In today’s world of audiology, there is a reliance on the audiogram because it is seen to be objective.
An audiogram is a graph that shows the results of a hearing test. It will show how loud sounds need to be at different frequencies for you to hear them. The audiogram shows the type, degree, and configuration of hearing loss.
A key problem with reliance on the pure-tone audiogram for help with hearing aids is the frequently observed mismatch with a person’s self-perceived hearing loss. Often the mismatch between audiometric and self-report measures of hearing difficulties has been couched in terms of the self-report measure either underestimating or overestimating the true hearing loss. But it is accepted now that the audiogram does not provide a comprehensive picture of hearing function and self-report measures were needed to supplement it.
When reviewing the literature on self-reported or perceived hearing loss it is quickly apparent that there is no consensus as to how this should be measured and summarised.
Even for the audiogram, heated scholarly exchanges have been going on for many years about whether they effectively capture the severity of a hearing problem.
Recent research has found that individuals with “normal hearing” could have self-reported hearing difficulties that ranged from minimal to substantial.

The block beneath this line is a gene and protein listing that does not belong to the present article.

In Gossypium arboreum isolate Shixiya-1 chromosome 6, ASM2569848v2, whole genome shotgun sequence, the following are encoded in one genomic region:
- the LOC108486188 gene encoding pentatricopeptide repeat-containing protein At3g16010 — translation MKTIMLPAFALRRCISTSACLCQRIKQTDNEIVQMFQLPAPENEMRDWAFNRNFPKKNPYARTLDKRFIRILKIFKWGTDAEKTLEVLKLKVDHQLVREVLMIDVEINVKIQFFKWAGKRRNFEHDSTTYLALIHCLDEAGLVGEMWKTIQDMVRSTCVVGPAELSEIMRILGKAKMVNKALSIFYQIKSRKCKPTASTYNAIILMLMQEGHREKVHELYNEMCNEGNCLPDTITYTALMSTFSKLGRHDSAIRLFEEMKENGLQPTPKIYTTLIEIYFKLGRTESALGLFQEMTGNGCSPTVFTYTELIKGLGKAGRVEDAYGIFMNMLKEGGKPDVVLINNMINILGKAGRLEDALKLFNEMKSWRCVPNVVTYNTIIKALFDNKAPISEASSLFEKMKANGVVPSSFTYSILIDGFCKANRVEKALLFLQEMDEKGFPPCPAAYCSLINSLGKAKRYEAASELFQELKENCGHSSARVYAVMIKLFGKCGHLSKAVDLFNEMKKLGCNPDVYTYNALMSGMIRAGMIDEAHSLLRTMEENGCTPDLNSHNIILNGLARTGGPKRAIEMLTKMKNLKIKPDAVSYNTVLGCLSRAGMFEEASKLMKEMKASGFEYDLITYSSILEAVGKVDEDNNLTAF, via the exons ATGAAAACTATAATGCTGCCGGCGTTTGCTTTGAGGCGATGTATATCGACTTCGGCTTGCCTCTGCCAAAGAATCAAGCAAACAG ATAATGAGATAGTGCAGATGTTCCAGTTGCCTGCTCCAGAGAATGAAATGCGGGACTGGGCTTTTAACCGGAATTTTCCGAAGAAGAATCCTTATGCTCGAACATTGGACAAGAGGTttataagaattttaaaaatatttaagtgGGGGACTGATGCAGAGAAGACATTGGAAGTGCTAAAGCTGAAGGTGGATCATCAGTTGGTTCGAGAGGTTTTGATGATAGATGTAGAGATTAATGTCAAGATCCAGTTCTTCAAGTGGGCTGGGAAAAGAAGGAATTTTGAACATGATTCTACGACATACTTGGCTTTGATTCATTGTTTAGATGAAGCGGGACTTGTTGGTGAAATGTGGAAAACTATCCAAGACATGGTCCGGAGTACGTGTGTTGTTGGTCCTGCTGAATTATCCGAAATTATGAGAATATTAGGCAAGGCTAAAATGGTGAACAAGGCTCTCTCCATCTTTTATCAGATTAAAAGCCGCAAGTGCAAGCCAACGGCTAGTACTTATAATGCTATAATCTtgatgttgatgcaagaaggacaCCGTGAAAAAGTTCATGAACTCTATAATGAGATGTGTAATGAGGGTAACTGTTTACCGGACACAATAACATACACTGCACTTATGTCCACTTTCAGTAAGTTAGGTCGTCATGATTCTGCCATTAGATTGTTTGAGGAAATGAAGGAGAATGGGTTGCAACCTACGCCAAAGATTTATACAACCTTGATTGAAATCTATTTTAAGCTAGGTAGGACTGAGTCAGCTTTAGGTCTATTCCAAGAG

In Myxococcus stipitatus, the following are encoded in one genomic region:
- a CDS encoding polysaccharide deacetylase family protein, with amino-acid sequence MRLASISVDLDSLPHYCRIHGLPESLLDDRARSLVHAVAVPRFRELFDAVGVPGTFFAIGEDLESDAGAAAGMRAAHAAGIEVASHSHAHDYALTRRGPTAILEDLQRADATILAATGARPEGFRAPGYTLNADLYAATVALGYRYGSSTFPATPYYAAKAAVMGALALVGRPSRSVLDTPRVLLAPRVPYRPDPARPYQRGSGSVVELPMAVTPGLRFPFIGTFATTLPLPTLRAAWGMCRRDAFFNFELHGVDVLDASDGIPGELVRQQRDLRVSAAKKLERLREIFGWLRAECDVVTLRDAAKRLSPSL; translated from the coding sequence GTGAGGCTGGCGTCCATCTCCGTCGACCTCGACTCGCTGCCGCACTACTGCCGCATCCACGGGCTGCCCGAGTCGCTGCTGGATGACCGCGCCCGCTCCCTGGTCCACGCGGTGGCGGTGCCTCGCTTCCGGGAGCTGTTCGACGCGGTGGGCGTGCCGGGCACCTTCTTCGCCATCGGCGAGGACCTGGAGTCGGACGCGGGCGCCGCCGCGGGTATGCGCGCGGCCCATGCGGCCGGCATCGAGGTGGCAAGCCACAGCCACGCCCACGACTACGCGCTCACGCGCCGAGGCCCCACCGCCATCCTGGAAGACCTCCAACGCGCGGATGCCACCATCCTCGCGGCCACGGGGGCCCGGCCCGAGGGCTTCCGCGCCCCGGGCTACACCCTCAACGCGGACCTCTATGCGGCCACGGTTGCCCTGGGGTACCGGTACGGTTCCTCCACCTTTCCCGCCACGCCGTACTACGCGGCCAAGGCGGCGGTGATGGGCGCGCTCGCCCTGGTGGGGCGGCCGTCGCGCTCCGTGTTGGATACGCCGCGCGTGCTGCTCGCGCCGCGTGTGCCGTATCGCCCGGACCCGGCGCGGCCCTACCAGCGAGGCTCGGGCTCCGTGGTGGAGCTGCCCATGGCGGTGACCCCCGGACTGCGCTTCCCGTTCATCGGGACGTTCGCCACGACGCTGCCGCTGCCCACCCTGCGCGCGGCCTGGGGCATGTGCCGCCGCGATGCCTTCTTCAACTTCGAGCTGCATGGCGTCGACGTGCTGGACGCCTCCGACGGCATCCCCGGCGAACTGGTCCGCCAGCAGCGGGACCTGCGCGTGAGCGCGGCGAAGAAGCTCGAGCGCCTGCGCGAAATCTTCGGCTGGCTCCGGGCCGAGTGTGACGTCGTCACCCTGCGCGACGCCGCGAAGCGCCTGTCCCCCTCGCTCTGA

Within the context of the WHO International Classification of Health and Functioning (WHO-ICF; WHO, 2001), pure-tone audiometry tapped into only the “bodily impairment” domain of healthy function whereas well-conceived self-report measures can tap all three domains defined by the WHO model – bodily impairment, activity limitations, and participation restrictions, and possibly some of the contextual factors that modulate each domain. As a result, a strong association between the narrow audiometric measure of hearing loss and the broad self-report measure of hearing difficulty would not be expected.
It is important to better understand the association between audiometric definitions of hearing impairment and self-report measures of perceived hearing difficulty. Of particular interest is the association of each of these measures with the eventual uptake of assistance from devices, such as hearing devices. Several studies and reviews have identified self-reported hearing difficulty as the key factor leading to hearing-aid acquisition.
Furthermore, many older adults with slight amounts of pure-tone hearing loss – “normal” hearing – seek hearing aids and obtain benefits. These individuals are already well motivated as they have perceived hearing needs that compromise their auditory wellness.
This article was taken from U.S. Population Data on Hearing Loss, Trouble Hearing, and Hearing-Device Use in Adults: National Health and Nutrition Examination Survey, 2011–12, 2015–16, and 2017–20. This report had the following objectives. To provide: (1) updated estimates of the prevalence of audiometric hearing loss and perceived hearing difficulty among U.S. adults; (2) updated estimates of the prevalence of use of hearing aids and ALDs in U.S. adults; (3) estimates of the unmet HHC needs of U.S. adults. In addition, variables affecting audiometric hearing loss, perceived hearing difficulty, and device uptake were examined.